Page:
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Wednesday, 11 January 2012

The Titty Fruit – A Crop like No Udder

The Titty Fruit – A Crop like No Udder

Posted by MydeaMedia


Sometimes you really do give the name of a plant a quick double take just to see if you had read it correctly. Solanum mammosum, to give the Latin name to this strange fruit, is one of those. It has a variety of names in the English language – but the best by a long chalk is the Titty Fruit. We will have a look at some of the alternatives (which are almost as Carry On in their capacity to raise a dirty snigger) a little later.


Image Credit Flickr User jam343
Bizarrely enough what you are looking at is a relative of the potato and the tomato. No surprise then that it is native to South America. However, this perennial plant, part of the Solanum genus has – for somewhat obvious reasons – become popular in parts of Asia and the Caribbean. It looks to all intents and purposes like a washing up glove which has been blow up to resemble a cow’s udder.

Image Credit Flickr User Walter Bean
Image Credit Flickr User jam343
Unlike its cousins the potato and tomato it is inedible, in fact if you try to eat it you will need to locate a hospital soon afterwards. It is as unambiguously poisonous as its varied names are unambiguously descriptive. It is also known as the Nipplefruit and the Cow’s Udder. For some reason it is also known in some places as the Apple of Sodom (and shares this charming name with another fruit found in the Middle East).

Image Credit Flickr User super carter
It has been embraced by Eastern cultures. In Chinese it is known as the five fingered Eggplant while in Japan it is known as the Fox Face. To spare blushes it is sometimes sold in Western countries as the Mickey Mouse plant, because if you look at the fruit from a certain direction, especially when it is over ripe...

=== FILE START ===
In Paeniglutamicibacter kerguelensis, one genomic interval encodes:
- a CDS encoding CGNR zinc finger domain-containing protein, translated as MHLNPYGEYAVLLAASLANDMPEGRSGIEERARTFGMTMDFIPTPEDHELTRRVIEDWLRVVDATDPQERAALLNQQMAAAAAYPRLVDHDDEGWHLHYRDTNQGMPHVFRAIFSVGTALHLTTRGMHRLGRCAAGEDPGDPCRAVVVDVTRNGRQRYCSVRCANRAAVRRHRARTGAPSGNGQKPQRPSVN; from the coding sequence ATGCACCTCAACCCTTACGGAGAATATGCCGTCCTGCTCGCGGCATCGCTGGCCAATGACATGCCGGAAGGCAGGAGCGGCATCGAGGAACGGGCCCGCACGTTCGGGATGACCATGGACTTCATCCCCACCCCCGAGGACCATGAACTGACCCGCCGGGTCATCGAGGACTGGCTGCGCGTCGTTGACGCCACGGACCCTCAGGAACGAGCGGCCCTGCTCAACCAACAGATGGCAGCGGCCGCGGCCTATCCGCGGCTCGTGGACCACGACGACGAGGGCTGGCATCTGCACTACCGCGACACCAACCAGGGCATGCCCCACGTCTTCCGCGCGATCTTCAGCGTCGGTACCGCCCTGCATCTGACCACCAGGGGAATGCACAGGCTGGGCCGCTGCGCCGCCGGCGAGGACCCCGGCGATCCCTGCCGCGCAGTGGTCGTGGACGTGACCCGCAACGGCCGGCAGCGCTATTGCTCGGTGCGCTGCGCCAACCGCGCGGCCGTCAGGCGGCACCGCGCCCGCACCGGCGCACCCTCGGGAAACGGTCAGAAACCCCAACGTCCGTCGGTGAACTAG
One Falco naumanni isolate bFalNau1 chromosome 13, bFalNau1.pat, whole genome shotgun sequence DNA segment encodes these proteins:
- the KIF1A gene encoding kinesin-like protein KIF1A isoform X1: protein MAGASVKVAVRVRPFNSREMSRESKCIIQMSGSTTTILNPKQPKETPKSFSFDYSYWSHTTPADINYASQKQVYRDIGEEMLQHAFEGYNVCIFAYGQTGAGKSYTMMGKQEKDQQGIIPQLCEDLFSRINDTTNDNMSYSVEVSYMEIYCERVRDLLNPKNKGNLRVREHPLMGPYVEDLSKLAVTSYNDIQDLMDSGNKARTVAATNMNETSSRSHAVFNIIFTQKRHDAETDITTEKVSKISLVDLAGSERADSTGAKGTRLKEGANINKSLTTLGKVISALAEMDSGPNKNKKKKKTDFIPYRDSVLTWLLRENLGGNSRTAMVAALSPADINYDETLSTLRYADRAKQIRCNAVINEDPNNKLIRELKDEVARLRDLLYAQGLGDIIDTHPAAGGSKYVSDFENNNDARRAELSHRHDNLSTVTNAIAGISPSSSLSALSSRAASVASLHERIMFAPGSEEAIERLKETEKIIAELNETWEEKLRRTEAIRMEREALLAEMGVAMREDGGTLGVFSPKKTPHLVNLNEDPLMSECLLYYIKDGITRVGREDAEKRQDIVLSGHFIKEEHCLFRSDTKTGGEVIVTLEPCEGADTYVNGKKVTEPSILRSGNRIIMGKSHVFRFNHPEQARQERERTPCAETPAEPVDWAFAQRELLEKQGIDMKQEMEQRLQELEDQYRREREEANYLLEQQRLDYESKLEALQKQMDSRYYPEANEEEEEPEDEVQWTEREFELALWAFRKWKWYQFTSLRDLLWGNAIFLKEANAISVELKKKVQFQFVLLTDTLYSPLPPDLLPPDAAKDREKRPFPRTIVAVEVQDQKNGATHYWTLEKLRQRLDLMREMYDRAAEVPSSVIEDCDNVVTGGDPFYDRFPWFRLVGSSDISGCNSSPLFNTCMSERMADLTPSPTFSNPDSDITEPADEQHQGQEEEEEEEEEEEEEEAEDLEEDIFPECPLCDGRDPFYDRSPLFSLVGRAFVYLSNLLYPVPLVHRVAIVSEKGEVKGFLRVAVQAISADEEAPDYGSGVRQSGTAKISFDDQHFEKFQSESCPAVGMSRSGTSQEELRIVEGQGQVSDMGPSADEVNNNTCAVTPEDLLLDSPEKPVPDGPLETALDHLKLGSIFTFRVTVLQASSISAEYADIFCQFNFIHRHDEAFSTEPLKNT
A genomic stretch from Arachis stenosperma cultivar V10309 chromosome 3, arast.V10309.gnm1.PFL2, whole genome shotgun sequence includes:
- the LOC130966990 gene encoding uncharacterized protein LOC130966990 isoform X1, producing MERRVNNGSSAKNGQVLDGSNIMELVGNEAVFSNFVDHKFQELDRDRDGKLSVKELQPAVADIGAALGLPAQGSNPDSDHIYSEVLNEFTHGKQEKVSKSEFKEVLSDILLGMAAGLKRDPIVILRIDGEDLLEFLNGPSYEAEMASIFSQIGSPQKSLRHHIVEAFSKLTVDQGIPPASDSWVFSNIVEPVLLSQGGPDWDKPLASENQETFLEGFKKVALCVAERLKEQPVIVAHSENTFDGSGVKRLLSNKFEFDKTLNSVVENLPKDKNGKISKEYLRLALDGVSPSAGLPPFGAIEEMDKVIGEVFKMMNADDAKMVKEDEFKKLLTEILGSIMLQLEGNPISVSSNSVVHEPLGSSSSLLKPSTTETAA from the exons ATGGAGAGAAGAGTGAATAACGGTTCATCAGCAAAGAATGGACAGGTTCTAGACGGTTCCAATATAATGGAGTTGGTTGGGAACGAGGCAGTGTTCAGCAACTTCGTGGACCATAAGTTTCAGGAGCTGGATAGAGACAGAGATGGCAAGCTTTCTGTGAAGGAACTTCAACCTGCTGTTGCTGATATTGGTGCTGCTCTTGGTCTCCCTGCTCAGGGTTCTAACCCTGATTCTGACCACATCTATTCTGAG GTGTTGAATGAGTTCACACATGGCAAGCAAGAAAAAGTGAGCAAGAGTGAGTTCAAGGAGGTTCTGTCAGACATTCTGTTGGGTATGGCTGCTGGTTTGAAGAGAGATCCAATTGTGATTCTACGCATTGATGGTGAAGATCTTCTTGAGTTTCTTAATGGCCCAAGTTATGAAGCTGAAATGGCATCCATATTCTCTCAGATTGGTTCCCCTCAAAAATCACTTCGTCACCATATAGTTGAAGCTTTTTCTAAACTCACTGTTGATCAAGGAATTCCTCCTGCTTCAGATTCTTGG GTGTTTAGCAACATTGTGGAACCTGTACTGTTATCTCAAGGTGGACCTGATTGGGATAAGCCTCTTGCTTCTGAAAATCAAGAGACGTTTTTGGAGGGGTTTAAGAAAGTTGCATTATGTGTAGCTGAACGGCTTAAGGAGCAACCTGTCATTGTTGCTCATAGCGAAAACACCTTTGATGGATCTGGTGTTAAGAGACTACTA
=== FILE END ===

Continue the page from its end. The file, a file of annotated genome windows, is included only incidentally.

Image Credit Flickr User Joel Abroad
Image Credit Flickr User Small Islander
It has a thorny leaf and the flowers are purple – and grow to the size of a small apple tree. In China it is regarded as a highly auspicious fruit to have around the house when it comes to the New Year. Often the fruit are arranged in the form that looks reminiscent of a miniature Christmas tree.

Image Credit Flickr User Joel Abroad
Image Credit Flickr User Marck McGlaughlin
The Cantonese word for fingers sounds a lot like the word for sons. As the fruit has five fingers it is then hoped that the house in which it is placed will be blessed with a similar amount of male offspring. Another reason it has been adopted widely by the Chinese as a harbinger of luck is that the protrusions are thought to represent generations. Five generations living harmoniously under the same roof would bring happiness and prosperity for the family – as well as indicating that the family enjoys longevity.


The Chinese are not consistently coy about the fruit, however. Realising what it also looks like, it is particularly sought when the Year of the Ox comes around every 12 years. The fruit itself looks like a cow’s udder but when you cut it in two it looks like a head instead.


Although the fruit (or indeed any part of the plant) is toxic to humans it does have some medicinal purposes. As well as being used to treat general tetchiness it is said to be very good in the fight against athlete’s foot. Its variety of vernacular names, however, surely says as much about human nature as it does the fruit.

Copyright to MydeaMedia @ 2012